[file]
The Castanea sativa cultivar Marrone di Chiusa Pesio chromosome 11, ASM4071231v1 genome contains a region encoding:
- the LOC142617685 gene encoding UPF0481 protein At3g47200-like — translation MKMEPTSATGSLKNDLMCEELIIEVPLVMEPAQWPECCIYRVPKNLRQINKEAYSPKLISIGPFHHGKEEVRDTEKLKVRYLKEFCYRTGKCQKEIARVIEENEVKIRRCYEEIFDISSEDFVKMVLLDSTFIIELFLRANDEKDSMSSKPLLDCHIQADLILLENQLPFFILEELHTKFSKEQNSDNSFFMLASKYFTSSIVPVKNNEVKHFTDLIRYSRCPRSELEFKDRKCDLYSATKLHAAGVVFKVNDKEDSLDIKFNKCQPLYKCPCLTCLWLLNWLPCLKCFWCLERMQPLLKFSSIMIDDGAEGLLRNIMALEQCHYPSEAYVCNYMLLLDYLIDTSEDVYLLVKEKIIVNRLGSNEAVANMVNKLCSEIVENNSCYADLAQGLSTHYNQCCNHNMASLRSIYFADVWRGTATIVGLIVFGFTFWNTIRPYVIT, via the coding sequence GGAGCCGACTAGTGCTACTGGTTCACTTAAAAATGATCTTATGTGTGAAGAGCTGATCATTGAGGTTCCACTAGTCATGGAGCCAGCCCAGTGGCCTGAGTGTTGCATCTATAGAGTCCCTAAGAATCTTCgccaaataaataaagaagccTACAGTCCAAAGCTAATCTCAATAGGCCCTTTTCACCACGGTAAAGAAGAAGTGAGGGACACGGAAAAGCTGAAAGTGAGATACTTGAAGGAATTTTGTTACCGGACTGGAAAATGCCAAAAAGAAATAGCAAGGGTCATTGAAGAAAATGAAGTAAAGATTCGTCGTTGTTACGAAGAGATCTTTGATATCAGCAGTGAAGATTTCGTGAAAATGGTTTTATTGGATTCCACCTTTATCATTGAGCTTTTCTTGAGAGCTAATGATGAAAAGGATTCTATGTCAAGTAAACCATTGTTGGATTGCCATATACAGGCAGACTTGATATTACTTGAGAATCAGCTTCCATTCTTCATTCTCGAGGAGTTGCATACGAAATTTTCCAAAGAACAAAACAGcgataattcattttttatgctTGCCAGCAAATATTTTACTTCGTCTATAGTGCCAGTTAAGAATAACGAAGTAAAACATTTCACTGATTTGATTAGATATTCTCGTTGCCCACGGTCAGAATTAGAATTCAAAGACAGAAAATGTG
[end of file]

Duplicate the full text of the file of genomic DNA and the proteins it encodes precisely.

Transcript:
The Castanea sativa cultivar Marrone di Chiusa Pesio chromosome 11, ASM4071231v1 genome contains a region encoding:
- the LOC142617685 gene encoding UPF0481 protein At3g47200-like — translation MKMEPTSATGSLKNDLMCEELIIEVPLVMEPAQWPECCIYRVPKNLRQINKEAYSPKLISIGPFHHGKEEVRDTEKLKVRYLKEFCYRTGKCQKEIARVIEENEVKIRRCYEEIFDISSEDFVKMVLLDSTFIIELFLRANDEKDSMSSKPLLDCHIQADLILLENQLPFFILEELHTKFSKEQNSDNSFFMLASKYFTSSIVPVKNNEVKHFTDLIRYSRCPRSELEFKDRKCDLYSATKLHAAGVVFKVNDKEDSLDIKFNKCQPLYKCPCLTCLWLLNWLPCLKCFWCLERMQPLLKFSSIMIDDGAEGLLRNIMALEQCHYPSEAYVCNYMLLLDYLIDTSEDVYLLVKEKIIVNRLGSNEAVANMVNKLCSEIVENNSCYADLAQGLSTHYNQCCNHNMASLRSIYFADVWRGTATIVGLIVFGFTFWNTIRPYVIT, via the coding sequence GGAGCCGACTAGTGCTACTGGTTCACTTAAAAATGATCTTATGTGTGAAGAGCTGATCATTGAGGTTCCACTAGTCATGGAGCCAGCCCAGTGGCCTGAGTGTTGCATCTATAGAGTCCCTAAGAATCTTCgccaaataaataaagaagccTACAGTCCAAAGCTAATCTCAATAGGCCCTTTTCACCACGGTAAAGAAGAAGTGAGGGACACGGAAAAGCTGAAAGTGAGATACTTGAAGGAATTTTGTTACCGGACTGGAAAATGCCAAAAAGAAATAGCAAGGGTCATTGAAGAAAATGAAGTAAAGATTCGTCGTTGTTACGAAGAGATCTTTGATATCAGCAGTGAAGATTTCGTGAAAATGGTTTTATTGGATTCCACCTTTATCATTGAGCTTTTCTTGAGAGCTAATGATGAAAAGGATTCTATGTCAAGTAAACCATTGTTGGATTGCCATATACAGGCAGACTTGATATTACTTGAGAATCAGCTTCCATTCTTCATTCTCGAGGAGTTGCATACGAAATTTTCCAAAGAACAAAACAGcgataattcattttttatgctTGCCAGCAAATATTTTACTTCGTCTATAGTGCCAGTTAAGAATAACGAAGTAAAACATTTCACTGATTTGATTAGATATTCTCGTTGCCCACGGTCAGAATTAGAATTCAAAGACAGAAAATGTG